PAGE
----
Pompeo, Mattis tell Congress Saudi coalition in Yemen trying hard not to...

Pompeo, Mattis tell Congress Saudi coalition in Yemen trying hard not to kill civilians

Secretary of State Michael Pompeo and Defense Secretary James Mattis meet with Indian Prime Minister Narendra Modi earlier this month (DoD photo by Lisa Ferdinando)

WASHINGTON — Secretary of State Mike Pompeo certified Wednesday that Saudi Arabia and the United Arab Emirates are doing all they can to reduce the danger to civilians in their military offensive in Yemen.

The report to Congress was due today, ordered as part of the 2019 defense bill that passed Congress and was signed by President Trump earlier this year.

In a note to Congress, Pompeo said the two nations are “undertaking demonstrable actions to reduce the risk of harm to civilians and civilian infrastructure” as a result of their attacks in Yemen.

Yemen’s civil war began in early 2015 when Houthi rebels — a minority Shiite group from the north of the country, backed by Iran — drove out the Western-backed government and took over the capital, Sanaa. Saudi Arabia intervened almost immediately and now leads a coalition against the Houthi, advised and supported by the U.S., the United Kingdom, and other nations.

U.N. and humanitarian organizations have reported that 22.2 million Yemenis — out of a pre-war population of 28 million — need humanitarian assistance; that the war has wiped out more than 50 percent of Yemen’s nighttime electricity, critical for maintaining hospitals, water supply systems, and communications; that the fighting has left 8 million Yemenis on the brink of starvation, and produced the largest outbreak of cholera — 900,000 infected — in modern history.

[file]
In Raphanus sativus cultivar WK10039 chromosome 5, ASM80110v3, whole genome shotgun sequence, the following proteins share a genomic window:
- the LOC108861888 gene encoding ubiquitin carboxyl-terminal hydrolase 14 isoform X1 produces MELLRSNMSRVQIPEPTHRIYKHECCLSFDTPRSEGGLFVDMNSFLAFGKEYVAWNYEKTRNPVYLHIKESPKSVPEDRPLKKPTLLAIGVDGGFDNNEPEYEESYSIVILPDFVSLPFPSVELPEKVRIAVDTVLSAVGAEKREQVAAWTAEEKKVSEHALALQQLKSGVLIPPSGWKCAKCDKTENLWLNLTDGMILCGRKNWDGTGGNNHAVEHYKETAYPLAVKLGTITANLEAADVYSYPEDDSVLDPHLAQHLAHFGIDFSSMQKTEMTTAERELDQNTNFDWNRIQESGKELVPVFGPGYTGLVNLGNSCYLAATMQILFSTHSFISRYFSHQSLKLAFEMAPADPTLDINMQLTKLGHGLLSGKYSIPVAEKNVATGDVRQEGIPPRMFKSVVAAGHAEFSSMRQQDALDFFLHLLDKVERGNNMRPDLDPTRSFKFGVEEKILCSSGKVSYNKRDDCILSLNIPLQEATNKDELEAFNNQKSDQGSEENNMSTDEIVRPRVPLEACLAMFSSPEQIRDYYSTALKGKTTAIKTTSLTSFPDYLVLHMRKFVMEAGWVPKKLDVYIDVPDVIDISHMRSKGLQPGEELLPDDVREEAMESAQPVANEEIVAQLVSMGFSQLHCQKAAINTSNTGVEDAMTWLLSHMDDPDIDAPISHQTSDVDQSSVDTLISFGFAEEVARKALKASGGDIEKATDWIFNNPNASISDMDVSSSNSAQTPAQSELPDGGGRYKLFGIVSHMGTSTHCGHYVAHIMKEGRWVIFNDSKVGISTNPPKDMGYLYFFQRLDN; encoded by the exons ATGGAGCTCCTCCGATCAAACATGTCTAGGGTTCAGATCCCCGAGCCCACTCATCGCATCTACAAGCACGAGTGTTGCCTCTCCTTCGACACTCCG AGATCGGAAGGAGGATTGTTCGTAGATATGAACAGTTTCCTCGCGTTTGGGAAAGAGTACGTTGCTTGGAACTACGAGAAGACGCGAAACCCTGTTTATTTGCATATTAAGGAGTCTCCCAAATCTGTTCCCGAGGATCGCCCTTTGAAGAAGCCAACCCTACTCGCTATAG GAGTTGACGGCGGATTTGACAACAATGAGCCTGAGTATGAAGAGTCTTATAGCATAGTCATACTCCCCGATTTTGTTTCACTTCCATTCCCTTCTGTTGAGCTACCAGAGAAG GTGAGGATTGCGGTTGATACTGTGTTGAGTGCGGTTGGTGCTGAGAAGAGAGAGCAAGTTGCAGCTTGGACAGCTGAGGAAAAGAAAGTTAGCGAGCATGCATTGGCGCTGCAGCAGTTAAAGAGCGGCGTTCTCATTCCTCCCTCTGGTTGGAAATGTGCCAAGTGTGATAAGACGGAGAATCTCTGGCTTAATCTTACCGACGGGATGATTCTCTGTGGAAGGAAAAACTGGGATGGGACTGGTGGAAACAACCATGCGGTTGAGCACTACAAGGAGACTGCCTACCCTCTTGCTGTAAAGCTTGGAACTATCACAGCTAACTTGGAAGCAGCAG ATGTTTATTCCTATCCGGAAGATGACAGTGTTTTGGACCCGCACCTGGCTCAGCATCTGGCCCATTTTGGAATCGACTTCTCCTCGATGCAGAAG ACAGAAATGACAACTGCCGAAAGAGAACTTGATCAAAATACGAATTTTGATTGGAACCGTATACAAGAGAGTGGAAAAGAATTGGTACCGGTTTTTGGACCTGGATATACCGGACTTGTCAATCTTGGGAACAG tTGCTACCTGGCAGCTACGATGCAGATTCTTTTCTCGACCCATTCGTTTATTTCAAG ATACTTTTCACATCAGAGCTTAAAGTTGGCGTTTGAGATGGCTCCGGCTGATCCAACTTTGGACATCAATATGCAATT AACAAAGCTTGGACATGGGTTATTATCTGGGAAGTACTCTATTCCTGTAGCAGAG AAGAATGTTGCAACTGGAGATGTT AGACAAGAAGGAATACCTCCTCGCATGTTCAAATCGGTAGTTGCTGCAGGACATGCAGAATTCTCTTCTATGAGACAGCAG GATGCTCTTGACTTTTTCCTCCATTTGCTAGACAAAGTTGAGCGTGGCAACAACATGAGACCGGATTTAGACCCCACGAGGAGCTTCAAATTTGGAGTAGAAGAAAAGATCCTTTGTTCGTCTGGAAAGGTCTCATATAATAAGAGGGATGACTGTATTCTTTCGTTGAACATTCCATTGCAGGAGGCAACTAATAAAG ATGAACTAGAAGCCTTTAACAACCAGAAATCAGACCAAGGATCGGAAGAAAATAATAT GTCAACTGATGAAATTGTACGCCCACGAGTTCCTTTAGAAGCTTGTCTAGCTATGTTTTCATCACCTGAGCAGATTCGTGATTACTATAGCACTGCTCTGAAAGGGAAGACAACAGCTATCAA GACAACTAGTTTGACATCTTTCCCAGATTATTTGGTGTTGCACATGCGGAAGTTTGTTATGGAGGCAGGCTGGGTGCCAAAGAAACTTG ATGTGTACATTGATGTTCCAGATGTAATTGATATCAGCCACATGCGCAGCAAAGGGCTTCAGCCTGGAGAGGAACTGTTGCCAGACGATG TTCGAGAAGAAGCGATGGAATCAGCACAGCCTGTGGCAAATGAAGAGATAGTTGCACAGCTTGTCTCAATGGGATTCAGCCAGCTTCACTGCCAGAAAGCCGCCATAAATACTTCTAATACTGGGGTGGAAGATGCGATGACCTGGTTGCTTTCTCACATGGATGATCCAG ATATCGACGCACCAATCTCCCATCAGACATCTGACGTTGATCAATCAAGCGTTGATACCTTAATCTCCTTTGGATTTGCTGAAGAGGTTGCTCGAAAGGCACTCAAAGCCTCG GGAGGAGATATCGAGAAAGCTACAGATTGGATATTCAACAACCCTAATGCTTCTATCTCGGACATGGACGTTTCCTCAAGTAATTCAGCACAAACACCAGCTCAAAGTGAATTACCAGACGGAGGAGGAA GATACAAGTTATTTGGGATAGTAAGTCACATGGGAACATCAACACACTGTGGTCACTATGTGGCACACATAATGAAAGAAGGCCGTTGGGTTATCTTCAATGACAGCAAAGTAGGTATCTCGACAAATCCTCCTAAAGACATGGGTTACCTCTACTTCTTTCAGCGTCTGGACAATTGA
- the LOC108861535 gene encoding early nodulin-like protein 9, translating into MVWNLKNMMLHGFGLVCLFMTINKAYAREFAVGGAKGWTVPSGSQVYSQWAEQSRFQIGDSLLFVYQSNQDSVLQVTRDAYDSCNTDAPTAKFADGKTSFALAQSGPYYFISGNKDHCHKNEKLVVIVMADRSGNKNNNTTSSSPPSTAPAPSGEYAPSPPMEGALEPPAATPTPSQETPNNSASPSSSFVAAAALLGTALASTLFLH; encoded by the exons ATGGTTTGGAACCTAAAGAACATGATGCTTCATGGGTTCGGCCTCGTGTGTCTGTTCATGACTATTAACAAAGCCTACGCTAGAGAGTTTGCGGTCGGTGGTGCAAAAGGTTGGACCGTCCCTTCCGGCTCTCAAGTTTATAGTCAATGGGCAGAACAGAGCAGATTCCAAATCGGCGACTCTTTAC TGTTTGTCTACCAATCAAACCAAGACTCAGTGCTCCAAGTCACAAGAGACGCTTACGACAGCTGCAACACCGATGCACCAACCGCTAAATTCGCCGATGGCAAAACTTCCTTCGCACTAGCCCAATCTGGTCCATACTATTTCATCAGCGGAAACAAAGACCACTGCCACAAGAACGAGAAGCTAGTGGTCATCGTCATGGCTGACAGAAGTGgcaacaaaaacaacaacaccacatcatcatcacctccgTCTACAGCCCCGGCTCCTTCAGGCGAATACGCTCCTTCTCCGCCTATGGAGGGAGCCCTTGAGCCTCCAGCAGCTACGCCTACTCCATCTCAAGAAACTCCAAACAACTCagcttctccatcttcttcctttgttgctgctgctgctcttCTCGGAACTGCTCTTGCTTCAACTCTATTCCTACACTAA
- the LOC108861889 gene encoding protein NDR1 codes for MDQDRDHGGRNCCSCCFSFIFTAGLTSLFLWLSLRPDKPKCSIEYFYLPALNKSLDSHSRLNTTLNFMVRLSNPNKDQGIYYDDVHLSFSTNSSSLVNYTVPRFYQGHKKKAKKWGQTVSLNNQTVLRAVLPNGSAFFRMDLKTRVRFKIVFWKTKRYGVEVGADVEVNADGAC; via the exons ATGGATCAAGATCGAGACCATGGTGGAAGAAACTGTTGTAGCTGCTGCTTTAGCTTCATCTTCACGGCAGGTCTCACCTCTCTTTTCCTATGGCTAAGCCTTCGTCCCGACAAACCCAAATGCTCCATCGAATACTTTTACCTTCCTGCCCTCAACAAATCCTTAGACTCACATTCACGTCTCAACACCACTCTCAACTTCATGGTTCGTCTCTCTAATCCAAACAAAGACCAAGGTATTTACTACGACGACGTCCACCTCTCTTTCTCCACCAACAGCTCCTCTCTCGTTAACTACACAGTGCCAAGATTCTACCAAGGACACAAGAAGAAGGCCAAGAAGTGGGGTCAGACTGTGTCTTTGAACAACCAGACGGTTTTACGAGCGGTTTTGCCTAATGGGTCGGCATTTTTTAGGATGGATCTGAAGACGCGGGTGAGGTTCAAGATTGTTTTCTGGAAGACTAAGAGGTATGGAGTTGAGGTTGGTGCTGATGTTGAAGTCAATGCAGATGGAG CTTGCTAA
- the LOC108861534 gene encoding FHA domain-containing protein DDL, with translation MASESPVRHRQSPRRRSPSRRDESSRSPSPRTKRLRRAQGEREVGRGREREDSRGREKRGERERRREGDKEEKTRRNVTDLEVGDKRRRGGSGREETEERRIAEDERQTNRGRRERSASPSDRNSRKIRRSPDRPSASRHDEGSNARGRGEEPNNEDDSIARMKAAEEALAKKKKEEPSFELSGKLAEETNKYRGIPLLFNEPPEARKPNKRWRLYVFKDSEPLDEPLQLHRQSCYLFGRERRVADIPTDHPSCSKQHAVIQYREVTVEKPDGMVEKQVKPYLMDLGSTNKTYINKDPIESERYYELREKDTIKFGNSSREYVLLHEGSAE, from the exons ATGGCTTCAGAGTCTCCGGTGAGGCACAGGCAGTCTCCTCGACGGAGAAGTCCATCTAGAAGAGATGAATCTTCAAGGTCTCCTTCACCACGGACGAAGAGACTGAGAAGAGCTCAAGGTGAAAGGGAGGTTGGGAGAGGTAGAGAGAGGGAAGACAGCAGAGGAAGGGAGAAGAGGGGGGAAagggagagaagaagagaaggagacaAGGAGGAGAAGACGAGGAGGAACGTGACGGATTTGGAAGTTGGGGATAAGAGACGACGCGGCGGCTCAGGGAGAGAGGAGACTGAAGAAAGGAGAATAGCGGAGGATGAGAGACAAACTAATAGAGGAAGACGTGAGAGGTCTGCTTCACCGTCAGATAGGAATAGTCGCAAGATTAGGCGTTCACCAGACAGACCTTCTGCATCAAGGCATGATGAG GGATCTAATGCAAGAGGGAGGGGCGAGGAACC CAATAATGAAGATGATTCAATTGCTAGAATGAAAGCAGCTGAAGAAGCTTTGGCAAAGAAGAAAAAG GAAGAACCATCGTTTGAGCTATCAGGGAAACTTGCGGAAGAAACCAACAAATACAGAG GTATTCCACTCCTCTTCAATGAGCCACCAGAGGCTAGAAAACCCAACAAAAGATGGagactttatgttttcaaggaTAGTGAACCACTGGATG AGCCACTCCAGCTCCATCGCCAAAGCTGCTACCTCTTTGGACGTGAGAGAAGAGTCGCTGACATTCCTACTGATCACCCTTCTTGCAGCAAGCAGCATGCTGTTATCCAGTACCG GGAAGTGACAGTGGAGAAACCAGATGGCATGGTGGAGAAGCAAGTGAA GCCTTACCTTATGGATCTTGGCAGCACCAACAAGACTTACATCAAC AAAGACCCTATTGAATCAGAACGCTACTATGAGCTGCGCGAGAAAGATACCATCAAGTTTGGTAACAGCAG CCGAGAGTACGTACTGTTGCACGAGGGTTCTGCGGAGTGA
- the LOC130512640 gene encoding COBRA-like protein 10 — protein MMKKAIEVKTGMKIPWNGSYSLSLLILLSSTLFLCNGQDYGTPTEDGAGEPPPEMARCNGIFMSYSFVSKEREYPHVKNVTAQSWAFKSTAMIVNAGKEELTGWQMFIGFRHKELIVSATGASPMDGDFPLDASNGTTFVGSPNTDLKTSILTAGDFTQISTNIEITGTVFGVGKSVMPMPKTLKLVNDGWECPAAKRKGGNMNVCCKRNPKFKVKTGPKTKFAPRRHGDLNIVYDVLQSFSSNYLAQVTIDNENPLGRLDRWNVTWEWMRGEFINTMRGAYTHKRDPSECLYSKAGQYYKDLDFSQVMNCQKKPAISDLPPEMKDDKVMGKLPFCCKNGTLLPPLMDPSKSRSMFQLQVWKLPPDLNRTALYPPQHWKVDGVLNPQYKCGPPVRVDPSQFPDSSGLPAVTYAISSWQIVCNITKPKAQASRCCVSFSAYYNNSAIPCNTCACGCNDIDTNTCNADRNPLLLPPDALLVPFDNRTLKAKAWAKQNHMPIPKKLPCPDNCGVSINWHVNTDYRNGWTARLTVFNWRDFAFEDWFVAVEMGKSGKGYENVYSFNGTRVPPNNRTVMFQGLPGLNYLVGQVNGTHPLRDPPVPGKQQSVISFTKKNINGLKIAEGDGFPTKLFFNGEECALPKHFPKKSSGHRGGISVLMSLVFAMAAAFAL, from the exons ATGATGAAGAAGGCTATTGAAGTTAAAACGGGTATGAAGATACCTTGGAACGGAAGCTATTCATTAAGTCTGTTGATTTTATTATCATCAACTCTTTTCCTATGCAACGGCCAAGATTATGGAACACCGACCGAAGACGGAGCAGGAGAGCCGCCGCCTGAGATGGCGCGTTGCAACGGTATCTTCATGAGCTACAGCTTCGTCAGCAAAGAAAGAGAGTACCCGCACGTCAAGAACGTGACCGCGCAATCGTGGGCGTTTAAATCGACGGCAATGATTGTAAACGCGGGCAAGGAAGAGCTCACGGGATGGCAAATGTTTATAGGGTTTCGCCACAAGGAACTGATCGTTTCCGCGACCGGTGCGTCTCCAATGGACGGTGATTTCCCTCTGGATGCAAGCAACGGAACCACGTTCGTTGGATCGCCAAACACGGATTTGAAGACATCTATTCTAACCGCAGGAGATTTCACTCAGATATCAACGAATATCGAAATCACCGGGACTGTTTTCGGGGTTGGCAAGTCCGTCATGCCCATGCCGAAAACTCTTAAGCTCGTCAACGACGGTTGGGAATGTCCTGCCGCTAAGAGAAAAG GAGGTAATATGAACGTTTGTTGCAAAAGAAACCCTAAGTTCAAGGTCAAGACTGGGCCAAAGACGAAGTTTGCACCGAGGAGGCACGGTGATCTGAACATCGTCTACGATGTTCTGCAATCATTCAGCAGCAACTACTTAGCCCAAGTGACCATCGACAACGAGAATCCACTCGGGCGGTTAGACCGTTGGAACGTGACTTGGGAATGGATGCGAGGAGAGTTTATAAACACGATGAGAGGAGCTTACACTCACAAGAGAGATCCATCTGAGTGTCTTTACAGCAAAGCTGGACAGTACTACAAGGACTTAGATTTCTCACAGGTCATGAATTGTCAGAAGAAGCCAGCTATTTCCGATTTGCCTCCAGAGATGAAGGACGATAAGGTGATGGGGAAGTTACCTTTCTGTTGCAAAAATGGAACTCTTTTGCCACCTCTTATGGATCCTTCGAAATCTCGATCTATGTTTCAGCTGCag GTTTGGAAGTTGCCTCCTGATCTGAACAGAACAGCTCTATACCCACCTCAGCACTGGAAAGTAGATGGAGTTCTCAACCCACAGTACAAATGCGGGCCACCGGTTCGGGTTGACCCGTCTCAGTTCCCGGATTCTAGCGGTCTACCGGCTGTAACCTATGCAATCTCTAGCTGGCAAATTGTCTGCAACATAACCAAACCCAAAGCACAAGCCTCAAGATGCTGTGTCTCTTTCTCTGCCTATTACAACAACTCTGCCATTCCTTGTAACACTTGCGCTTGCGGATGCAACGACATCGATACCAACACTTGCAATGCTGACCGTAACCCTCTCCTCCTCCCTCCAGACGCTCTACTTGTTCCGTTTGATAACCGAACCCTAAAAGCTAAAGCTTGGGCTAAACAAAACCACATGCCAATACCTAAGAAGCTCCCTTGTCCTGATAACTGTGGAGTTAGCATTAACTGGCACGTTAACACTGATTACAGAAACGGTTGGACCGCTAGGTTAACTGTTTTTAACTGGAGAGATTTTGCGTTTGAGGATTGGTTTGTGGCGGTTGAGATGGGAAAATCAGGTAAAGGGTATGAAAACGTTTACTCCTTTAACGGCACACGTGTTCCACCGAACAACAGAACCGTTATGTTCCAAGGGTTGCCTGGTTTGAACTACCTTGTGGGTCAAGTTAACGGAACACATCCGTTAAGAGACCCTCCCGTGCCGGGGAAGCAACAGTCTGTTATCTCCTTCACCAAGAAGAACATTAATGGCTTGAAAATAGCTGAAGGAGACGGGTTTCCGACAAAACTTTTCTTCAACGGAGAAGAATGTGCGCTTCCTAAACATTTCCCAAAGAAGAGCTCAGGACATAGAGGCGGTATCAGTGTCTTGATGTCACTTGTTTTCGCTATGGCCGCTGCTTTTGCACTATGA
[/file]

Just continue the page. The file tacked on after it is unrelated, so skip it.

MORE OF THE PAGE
An August airstrike by the Saudi-led coalition that killed at least 51 people, including 40 children, with bombs made in the United States, brought increased attention to the conflict. That attack also wounded 79 others, including 56 children, according to reports.

That attack prompted Spain, the fourth largest provider of military hardware to Saudi Arabia, to cancel the delivery of 400 laser-guided bombs purchased by Riyadh.

Two international organizations have suggested that Saudi Arabia and its allies may be guilty of war crimes for its actions in Yemen.

Defense Secretary James Mattis, who along with Pompeo was required to report to Congress on Yemen, said he concurred with his colleague.

“I endorse and fully support Secretary Pompeo’s certification to the Congress that the governments of Saudi Arabia and the United Arab Emirates are making every effort to reduce the risk of civilian casualties and collateral damage to civilian infrastructure resulting from their military operations to end the civil war in Yemen,” Mattis said in a statement.

“The Saudi-led coalition’s commitment is reflected in their support for these UN-led efforts,” he said. “Alongside the Department of State, we are actively engaged with Mr. Martin Griffiths, the UN Special Envoy, to achieve a negotiated end to this fighting.”
Some members of Congress are seeking to curtail or end Pentagon support for the Saudi war effort, which includes U.S. military assistance for refueling and other measures.”

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